Do you use a financial advisor? I do, and I recommend mine to others without reservation. Part of that recommendation comes from the manner in which the account data is secured, which provides me more than a modicum of assurance that the folks managing my money are not asleep at the switch when it comes to protecting my identity (and thus my assets).
Most financial firms of note have in place good to adequate security. And yes, like every industry, convenience is sometimes sacrificed (a little) to provide the level of security necessary to insure your data is protected. The convenience factor is a two-way street.
You the consumer need to have access to your own information and accounts #FinancialAdvisor http://wp.me/p3gDBV-1SW
And this is exactly what happened in the case when the Financial Data Worth Millions Unwittingly Exposed In Ameriprise Accounts, though it appears that Ameriprise and the advisor are at odds on what constitutes security. From our optic, both failed! The NAS (Network Attached Storage) device which housed the backup data of the financial advisor, had no security implementation in place.
The financial advisor apparently backed up his client’s data to unsecured NAS. The advisor’s client’s data were included in the depository. Not just client account with Ameriprise, but all their accounts and their passwords … thus exposing for any who know how to scan the internet (Shodan was used in this instance) to see. What exactly was available for harvesting? Here are a two screenshots.
The first screenshot details the internal account details of the clients. Those portions which would expose the individual accounts of the client and the access credentials – the screenshot had been redacted and the password column omitted. In few words, a total compromise of the client’s financial accounts occurred.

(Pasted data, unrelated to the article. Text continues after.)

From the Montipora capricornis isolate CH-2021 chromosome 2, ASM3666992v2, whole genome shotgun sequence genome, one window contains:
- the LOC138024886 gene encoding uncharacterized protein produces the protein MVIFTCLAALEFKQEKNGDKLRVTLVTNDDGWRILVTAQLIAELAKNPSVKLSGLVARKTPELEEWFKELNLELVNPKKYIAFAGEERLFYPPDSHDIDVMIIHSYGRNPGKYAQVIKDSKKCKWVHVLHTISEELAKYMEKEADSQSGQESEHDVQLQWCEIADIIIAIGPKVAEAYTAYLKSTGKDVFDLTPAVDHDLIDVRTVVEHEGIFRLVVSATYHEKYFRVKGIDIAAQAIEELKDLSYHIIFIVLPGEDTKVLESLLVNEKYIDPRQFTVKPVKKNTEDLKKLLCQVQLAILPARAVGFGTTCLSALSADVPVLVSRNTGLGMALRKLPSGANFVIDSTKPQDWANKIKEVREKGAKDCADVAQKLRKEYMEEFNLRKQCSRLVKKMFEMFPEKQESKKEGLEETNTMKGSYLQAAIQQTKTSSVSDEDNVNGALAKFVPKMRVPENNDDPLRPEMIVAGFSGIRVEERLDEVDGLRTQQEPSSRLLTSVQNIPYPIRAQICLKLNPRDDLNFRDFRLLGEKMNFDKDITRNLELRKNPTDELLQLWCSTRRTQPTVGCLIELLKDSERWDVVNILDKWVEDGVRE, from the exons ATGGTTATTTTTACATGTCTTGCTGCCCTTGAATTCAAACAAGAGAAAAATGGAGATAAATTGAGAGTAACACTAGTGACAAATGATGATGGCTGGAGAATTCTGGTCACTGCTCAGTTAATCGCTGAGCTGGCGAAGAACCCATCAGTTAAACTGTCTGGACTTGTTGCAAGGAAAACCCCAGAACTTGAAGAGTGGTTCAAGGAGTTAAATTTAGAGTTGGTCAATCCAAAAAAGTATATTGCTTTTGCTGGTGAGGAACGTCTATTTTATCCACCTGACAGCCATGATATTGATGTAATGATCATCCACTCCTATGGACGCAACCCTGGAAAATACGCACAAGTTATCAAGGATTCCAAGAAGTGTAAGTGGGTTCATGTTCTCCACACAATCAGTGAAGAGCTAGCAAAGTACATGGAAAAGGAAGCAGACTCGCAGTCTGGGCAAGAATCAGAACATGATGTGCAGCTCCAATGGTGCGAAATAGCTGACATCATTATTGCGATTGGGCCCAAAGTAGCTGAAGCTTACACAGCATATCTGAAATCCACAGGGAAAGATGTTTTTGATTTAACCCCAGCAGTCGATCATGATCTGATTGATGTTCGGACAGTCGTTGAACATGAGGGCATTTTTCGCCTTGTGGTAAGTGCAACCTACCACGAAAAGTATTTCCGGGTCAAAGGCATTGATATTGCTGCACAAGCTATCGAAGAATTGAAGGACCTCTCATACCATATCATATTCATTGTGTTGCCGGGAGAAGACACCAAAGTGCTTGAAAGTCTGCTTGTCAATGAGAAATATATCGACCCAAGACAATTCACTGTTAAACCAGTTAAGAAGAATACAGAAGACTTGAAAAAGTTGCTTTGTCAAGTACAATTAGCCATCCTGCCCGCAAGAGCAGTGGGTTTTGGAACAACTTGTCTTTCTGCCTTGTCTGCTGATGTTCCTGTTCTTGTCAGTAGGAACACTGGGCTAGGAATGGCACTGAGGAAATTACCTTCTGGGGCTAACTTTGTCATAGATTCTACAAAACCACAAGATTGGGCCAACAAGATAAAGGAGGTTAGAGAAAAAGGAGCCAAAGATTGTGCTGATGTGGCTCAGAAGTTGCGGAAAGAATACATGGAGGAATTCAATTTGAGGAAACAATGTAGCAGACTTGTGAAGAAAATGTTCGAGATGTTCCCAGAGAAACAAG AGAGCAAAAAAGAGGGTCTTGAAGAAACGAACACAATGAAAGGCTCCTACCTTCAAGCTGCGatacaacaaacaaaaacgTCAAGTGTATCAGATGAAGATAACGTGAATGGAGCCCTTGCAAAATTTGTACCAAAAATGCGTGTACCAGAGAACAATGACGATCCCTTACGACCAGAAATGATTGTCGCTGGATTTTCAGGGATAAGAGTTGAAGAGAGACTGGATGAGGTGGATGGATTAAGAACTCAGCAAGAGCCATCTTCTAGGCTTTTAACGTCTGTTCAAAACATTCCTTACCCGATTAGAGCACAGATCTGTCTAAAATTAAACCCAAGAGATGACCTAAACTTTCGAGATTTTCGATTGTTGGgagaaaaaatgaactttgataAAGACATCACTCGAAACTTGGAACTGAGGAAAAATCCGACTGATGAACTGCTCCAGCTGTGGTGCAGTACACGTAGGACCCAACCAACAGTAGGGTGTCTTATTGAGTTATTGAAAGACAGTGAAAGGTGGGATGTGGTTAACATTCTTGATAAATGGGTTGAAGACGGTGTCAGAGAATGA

The second screenshot provided by the security researcher Chris Vickery is the questionnaire the financial advisor provides to Ameriprise in which data handling is discussed.
What to ask your financial advisor?
The financial industry is high on the threat list for lucrative harvesting by cyber criminals, we don’t need to intrust our fiscal assets with those who aren’t interested in protecting those assets.
Use the considerable assets of FINRA to fact check and augment your knowledge of the financial advisory industry and best practices. FINRA is there to protect you the investor and their tip-sheet (2 page pdf: Keeping Your Account Secure) is a good primer.
When engaging with your financial advisor ask some pointed questions on how your data is protected and secured!
- Do you transmit my account data via unencrypted email? (Are they attaching a .pdf and winging it to you?)
- Personal information forms and medical data for annuities, life insurance, etc. where are they physically stored?
- How are they protected?
- My external accounts (bank, brokerage, etc.) how is that data protected?
- Who has access to my online account? Financial advisor? Supervisors? Analysts? (The more who have access the more opportunities to lose or misuse your data)
If you don’t like the answers or if their are no answers, find a new advisor.